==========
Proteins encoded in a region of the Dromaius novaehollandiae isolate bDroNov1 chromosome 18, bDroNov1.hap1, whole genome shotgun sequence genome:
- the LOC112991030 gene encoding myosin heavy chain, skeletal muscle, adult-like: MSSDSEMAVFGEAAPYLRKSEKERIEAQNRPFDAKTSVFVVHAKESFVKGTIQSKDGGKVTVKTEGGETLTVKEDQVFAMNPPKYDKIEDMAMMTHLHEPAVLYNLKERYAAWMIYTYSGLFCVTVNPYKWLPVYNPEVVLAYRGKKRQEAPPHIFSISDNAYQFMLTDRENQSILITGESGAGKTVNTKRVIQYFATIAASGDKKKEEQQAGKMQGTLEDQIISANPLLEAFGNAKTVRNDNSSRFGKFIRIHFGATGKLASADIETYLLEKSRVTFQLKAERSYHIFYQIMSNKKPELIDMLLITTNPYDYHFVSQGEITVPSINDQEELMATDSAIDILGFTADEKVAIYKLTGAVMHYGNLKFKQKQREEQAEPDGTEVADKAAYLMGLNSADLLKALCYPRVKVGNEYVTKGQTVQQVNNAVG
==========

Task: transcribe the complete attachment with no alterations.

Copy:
Proteins encoded in a region of the Dromaius novaehollandiae isolate bDroNov1 chromosome 18, bDroNov1.hap1, whole genome shotgun sequence genome:
- the LOC112991030 gene encoding myosin heavy chain, skeletal muscle, adult-like: MSSDSEMAVFGEAAPYLRKSEKERIEAQNRPFDAKTSVFVVHAKESFVKGTIQSKDGGKVTVKTEGGETLTVKEDQVFAMNPPKYDKIEDMAMMTHLHEPAVLYNLKERYAAWMIYTYSGLFCVTVNPYKWLPVYNPEVVLAYRGKKRQEAPPHIFSISDNAYQFMLTDRENQSILITGESGAGKTVNTKRVIQYFATIAASGDKKKEEQQAGKMQGTLEDQIISANPLLEAFGNAKTVRNDNSSRFGKFIRIHFGATGKLASADIETYLLEKSRVTFQLKAERSYHIFYQIMSNKKPELIDMLLITTNPYDYHFVSQGEITVPSINDQEELMATDSAIDILGFTADEKVAIYKLTGAVMHYGNLKFKQKQREEQAEPDGTEVADKAAYLMGLNSADLLKALCYPRVKVGNEYVTKGQTVQQVNNAVG